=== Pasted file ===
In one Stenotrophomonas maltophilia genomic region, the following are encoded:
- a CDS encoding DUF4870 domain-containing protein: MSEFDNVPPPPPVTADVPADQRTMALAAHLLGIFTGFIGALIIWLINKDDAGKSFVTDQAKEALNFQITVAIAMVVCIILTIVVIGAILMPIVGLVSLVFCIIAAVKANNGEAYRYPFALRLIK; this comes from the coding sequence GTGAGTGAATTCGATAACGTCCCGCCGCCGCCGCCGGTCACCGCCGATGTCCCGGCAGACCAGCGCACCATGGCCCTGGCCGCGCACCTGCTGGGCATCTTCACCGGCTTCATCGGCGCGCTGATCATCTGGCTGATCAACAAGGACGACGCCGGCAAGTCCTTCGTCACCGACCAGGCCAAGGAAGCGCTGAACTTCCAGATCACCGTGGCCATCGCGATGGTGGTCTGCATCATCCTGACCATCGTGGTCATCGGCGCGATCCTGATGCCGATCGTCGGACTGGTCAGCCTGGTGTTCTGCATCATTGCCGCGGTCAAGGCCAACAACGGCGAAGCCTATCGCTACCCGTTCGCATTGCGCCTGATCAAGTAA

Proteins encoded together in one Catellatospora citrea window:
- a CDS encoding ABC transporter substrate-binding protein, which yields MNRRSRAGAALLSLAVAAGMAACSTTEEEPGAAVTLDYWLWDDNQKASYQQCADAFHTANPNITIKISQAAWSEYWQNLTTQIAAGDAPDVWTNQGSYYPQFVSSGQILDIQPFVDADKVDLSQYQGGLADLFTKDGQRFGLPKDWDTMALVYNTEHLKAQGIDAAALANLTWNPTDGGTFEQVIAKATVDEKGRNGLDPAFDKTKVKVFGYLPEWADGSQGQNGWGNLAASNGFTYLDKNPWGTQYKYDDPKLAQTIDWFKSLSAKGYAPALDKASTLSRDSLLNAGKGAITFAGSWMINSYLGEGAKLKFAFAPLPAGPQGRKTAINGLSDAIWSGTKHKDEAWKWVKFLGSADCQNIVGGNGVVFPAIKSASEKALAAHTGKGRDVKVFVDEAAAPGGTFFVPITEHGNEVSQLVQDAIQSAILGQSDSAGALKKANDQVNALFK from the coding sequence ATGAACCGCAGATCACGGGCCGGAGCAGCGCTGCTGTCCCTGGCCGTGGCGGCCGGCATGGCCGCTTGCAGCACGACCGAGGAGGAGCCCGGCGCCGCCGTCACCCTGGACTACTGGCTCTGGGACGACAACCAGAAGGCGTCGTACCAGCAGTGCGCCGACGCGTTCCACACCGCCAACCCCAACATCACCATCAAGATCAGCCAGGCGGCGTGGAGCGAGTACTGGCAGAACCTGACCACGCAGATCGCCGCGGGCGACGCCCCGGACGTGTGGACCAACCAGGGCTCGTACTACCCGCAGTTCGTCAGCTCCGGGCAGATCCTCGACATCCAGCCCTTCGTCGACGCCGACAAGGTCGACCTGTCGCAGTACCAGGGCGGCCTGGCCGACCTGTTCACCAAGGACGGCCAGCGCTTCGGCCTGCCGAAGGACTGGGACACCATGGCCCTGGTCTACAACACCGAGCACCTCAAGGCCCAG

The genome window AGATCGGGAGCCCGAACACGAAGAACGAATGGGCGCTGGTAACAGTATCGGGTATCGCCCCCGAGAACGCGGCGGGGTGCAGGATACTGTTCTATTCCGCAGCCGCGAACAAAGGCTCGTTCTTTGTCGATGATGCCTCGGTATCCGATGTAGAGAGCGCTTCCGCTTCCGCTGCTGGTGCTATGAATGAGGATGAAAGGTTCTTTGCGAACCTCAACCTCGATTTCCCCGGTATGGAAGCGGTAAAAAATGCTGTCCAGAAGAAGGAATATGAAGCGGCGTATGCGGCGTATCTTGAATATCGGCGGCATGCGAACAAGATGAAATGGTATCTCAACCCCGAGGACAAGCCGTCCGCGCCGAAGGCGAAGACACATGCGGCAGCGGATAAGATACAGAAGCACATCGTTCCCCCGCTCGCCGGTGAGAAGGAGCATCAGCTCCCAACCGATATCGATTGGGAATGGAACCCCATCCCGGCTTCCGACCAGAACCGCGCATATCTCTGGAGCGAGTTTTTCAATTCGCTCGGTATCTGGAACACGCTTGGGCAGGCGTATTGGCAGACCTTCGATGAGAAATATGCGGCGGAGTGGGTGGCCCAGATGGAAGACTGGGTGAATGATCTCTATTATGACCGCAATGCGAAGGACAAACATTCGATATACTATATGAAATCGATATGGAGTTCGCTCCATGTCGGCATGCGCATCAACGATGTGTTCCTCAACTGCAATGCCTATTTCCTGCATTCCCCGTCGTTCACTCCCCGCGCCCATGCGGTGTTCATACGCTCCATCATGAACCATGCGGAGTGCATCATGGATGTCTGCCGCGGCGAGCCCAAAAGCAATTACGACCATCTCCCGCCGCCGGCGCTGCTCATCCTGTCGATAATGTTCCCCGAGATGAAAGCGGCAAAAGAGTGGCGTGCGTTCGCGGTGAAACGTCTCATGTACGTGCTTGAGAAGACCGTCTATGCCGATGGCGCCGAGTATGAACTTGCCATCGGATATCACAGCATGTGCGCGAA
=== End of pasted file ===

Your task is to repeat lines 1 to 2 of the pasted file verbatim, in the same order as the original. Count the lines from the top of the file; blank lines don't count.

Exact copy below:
In one Stenotrophomonas maltophilia genomic region, the following are encoded:
- a CDS encoding DUF4870 domain-containing protein: MSEFDNVPPPPPVTADVPADQRTMALAAHLLGIFTGFIGALIIWLINKDDAGKSFVTDQAKEALNFQITVAIAMVVCIILTIVVIGAILMPIVGLVSLVFCIIAAVKANNGEAYRYPFALRLIK; this comes from the coding sequence GTGAGTGAATTCGATAACGTCCCGCCGCCGCCGCCGGTCACCGCCGATGTCCCGGCAGACCAGCGCACCATGGCCCTGGCCGCGCACCTGCTGGGCATCTTCACCGGCTTCATCGGCGCGCTGATCATCTGGCTGATCAACAAGGACGACGCCGGCAAGTCCTTCGTCACCGACCAGGCCAAGGAAGCGCTGAACTTCCAGATCACCGTGGCCATCGCGATGGTGGTCTGCATCATCCTGACCATCGTGGTCATCGGCGCGATCCTGATGCCGATCGTCGGACTGGTCAGCCTGGTGTTCTGCATCATTGCCGCGGTCAAGGCCAACAACGGCGAAGCCTATCGCTACCCGTTCGCATTGCGCCTGATCAAGTAA